MPs are to investigate whether current levels of adult social care funding is sufficient and sustainable, as fears grow over the quality of care provided to some of the UK’s most vulnerable citizens.
Local authorities have a statutory obligation to assess and meet the care needs of all those requiring care and support, and not only elderly care users.
The Communities and Local Government Committee has launched an inquiry into the financial sustainability of local authority adult social care and the quality of care provided, it has been announced today.
MPs will also look at how the 2015 Spending Review has impacted on adult social care, including the two per cent council tax precept, the Better Care Fund, and the so-called National Living Wage.
The role of carers and local authority commissioning of adult social care will also be explored, looking at possible alternatives to current funding models, and the progress made by local authorities and healthcare providers in integrating health and social care services.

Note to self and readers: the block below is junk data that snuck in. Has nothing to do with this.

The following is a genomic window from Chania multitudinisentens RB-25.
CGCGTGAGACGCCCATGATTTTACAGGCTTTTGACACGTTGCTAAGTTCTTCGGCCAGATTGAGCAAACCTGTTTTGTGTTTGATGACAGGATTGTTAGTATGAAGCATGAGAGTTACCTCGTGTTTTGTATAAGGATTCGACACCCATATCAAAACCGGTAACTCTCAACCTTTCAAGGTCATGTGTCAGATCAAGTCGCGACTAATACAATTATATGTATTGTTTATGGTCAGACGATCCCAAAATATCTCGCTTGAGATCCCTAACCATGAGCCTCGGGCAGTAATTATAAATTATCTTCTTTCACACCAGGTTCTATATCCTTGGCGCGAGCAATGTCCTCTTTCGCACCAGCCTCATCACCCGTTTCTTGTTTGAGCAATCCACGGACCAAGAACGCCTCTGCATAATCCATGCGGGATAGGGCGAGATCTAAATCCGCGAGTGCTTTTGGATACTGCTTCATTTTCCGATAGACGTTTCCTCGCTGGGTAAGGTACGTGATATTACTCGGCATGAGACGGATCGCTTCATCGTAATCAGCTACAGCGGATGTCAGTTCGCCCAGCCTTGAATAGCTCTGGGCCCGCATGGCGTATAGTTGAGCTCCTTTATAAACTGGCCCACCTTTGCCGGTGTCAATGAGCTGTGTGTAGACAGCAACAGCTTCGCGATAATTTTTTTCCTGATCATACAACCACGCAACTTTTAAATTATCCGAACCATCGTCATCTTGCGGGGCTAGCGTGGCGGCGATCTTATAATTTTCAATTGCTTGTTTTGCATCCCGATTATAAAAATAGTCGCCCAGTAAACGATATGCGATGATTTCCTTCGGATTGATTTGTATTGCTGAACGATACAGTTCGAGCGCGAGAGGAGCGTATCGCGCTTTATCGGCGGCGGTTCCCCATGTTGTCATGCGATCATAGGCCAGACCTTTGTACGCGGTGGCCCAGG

Committee Chair Clive Betts MP said: “Adult Social Care provides a lifeline to some of the most vulnerable people in society but is coming under increasing pressure as a result of growing demand and declining local authority budgets.
“Our inquiry will look at the financial sustainability of this care and support to see what can be done to allow councils to continue to meet their legal obligations for future generations.”
The Committee is inviting written submissions on the following issues:
- The impact of the 2015 Spending Review and Local Government Finance Settlement, including the two per cent council tax precept, the Better Care Fund, and the National Living Wage, on whether the funding available for social care is sufficient to enable local authorities to fulfil their duties under the Care Act 2014 to assess and meet the needs of people in need of care and support
- The role of carers in providing adult social care, the relationship between local authorities and carers and whether the funding available is sufficient for local authorities to assess and meet their needs
- The effect of local authority adult social care commissioning practices and market oversight functions on their local social care markets
- Innovative approaches to the design and delivery of adult social care, for example use of digital technology, and the progress made by local authorities and health services to deliver integrated health and social care by 2020, and the expected outcomes
Details on how to provide written submissions to the inquiry can be found here. The deadline for submissions is Friday 19 August 2016.